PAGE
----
Thursday, November 1, 2007

Reviews:: Baby Elephant - Turn My Teeth Up

As a rule, I usually check out anything the legendary Prince Paul is involved with. My reasons for this are twofold, the first being that more often than not, a Prince Paul project turns out to be quite good. Secondly, Paul's projects are kind of nutty, and who doesn't enjoy the nuttiness? All that waffle leads us to Paul's latest project, Baby Elephant's Turn My Teeth Up.

We all love Prince Paul, but what does he love? Collaborations. Baby Elephant is a collaboration between Paul, Don Newkirk (yes, that Don Newkirk, from Gas Face), and Parliment-Funkadelic keyboard legend Bernie Worrell. Now looking at that lineup you might be expecting an album full of over-the-top funked out craziness. That's not the case here. Paul and Newkirk keep their production somewhat subdued in order to keep Worrell front and centre, and they also attempt to bring out all aspects of Worrell's wizardry, not just the funk styles his so known for.

The album opener, Baby Elephants N Thangs, is an example of that diversity, as the Woo Warrior rocks some straight ahead, almost classical piano over a simple drum break & flute beat. George Clinton also stops by to add his usual nuttiness on the vocals. It probably makes sense that Shock G. makes an appearance on the dour Painfield, because although a zillion producers were inspired by the p-funk, Shock probably stayed truer to the funk than most. Have to say though, it's a little disapointing to see him credited as Shock G. and rappin' as Humpty. It's like he's not even trying anymore. It's like the Ultimate Warrior coming down to the ring in his makeup and arm tassels and being introduced as "Brian Hellwig". Kind of sad really.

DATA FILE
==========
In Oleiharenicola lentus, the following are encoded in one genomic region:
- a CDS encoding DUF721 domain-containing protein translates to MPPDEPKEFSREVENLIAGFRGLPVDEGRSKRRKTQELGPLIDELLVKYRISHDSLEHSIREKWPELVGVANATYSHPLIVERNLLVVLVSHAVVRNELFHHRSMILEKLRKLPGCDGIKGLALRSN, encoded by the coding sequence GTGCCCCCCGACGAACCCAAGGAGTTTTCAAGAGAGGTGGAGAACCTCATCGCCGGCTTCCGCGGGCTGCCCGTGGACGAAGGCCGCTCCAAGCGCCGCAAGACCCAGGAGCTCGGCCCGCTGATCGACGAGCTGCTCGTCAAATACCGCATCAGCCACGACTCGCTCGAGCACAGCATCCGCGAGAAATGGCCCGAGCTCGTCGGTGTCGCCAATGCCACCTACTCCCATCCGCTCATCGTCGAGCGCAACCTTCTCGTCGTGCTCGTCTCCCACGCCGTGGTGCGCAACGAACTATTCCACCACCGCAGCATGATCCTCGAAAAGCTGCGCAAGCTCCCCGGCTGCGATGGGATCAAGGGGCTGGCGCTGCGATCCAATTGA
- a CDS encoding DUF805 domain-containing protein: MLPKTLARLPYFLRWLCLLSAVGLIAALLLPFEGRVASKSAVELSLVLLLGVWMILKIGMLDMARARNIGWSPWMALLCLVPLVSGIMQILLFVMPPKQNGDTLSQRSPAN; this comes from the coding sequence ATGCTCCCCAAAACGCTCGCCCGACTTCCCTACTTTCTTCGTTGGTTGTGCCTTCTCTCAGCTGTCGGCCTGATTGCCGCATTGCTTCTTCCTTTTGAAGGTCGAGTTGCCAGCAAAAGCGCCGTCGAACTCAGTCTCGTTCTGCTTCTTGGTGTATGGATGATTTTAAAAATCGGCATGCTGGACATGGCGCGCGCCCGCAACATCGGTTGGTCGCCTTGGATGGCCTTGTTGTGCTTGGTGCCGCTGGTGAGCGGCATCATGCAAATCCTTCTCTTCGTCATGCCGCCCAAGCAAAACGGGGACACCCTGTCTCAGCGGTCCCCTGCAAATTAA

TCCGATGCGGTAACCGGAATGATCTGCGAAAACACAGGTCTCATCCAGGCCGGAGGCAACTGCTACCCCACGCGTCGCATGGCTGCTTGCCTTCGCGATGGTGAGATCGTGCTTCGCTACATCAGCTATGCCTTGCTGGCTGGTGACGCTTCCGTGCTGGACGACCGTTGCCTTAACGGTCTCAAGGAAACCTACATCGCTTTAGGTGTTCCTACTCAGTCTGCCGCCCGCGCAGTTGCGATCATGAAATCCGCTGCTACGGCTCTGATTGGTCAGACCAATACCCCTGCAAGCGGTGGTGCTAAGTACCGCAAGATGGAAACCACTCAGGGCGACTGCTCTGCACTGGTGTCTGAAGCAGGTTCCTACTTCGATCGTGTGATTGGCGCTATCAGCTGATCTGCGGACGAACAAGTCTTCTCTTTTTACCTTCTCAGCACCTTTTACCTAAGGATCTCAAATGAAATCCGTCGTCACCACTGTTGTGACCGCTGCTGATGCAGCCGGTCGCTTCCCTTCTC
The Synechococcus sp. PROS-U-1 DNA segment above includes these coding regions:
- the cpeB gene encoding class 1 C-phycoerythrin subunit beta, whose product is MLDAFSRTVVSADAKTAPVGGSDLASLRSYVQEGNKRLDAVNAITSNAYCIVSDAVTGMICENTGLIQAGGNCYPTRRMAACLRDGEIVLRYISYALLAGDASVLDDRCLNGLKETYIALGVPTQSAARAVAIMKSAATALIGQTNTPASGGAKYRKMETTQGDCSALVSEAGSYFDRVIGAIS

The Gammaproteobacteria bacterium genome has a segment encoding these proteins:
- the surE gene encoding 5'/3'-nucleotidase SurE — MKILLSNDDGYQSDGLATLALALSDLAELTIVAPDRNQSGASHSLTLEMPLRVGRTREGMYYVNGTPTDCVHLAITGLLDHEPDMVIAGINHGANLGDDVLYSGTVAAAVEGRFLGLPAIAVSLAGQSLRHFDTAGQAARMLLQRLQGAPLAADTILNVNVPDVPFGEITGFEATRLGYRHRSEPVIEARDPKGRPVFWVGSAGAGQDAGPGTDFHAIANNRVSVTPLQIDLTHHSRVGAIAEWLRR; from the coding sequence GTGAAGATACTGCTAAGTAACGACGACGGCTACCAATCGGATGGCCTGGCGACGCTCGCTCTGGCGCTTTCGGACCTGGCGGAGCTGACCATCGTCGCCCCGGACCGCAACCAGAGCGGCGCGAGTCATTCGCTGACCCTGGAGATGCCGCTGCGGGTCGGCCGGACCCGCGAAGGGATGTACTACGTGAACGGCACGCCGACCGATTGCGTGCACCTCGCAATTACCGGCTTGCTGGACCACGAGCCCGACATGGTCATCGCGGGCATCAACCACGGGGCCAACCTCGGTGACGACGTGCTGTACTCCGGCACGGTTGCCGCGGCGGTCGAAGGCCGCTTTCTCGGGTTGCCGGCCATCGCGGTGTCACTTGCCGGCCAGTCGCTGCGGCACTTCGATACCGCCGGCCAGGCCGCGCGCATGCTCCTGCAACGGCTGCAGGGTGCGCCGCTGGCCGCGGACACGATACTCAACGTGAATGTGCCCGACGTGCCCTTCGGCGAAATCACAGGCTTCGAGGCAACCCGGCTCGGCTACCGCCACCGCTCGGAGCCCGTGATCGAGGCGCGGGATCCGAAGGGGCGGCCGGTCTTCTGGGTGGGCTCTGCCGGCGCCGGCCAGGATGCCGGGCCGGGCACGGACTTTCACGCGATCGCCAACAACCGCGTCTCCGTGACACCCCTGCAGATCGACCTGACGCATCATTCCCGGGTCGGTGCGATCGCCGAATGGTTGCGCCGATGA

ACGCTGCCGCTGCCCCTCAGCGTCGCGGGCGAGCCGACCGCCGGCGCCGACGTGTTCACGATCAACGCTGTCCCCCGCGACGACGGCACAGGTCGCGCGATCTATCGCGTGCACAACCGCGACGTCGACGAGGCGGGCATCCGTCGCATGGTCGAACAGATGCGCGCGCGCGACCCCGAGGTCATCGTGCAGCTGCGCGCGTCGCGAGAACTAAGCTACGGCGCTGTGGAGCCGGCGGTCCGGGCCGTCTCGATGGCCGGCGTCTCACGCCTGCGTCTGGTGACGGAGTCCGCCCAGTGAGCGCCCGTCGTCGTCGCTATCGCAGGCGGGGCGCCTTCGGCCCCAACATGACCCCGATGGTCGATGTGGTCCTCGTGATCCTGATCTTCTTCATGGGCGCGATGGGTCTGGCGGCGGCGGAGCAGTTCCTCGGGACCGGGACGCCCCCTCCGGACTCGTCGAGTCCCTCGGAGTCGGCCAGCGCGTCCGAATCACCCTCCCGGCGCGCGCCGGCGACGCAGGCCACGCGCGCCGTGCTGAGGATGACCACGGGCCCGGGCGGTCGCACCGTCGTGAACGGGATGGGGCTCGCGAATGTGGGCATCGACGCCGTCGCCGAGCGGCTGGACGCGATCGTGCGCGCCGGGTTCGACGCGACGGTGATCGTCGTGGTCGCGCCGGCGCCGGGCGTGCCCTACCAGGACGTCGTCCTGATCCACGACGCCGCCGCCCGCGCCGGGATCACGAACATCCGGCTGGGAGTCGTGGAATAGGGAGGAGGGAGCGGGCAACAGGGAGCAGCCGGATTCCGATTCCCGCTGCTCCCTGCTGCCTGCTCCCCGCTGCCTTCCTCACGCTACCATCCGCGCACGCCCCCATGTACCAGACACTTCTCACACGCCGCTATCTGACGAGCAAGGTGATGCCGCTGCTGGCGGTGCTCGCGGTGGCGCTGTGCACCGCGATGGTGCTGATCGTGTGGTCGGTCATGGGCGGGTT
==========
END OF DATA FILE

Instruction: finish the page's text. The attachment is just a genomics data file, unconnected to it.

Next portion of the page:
Cool Runnins features the Brother Ali of Jamaican dancehall, Yellowman! I don't really have anything else to say about that. If you ever wanted to hear Bernie Worrell play some funky ragtime piano, then the title track Turn My Teeth Up is for you. It even has some excellent harmonica riffs and saloon sound effects, gunfire riccochets and all! Can't beat that. How Does The Brain Wave feels like Paul & Newkirk's modern take on the classic p-funk sound. Perhaps an interesting choice to have Worrell's old collaborator David Byrne on the vocals for this kind of track, but I think it works.

Fred Berry might've played Rerun on What's Happening!, which in and of itself is a big enough accomplishment for one lifetime, but now he's also the namesake for a Baby Elephant song full of crazy horns and the syrupy moog baselines that Warren G and that other producer from Long Beach (or Compton, not sure which) loved.

The wacky skits on this album let you know that Prince Paul is indeed in the house, but Bernie Worrell is certainly the centerpiece of this album. And why not? After all the work he's put in over the years, the Woo Warrior deserves it. It's not perfect, but I have to say, I was a little surprised at how enjoyable a number of the songs on Turn My Teeth Up are. If you're looking for a little dose of funk, this might fit the bill.

MP3:: Baby Elephant - Painfield f. Shock G

MP3:: Baby Elephant - How Does the Brain Wave- f. David Byrne

Posted at 9:52 AM by naedoo :: 0 comments

add to facebook add to del.icio.us Digg this Googlize this post add to Yahoo


Post a Comment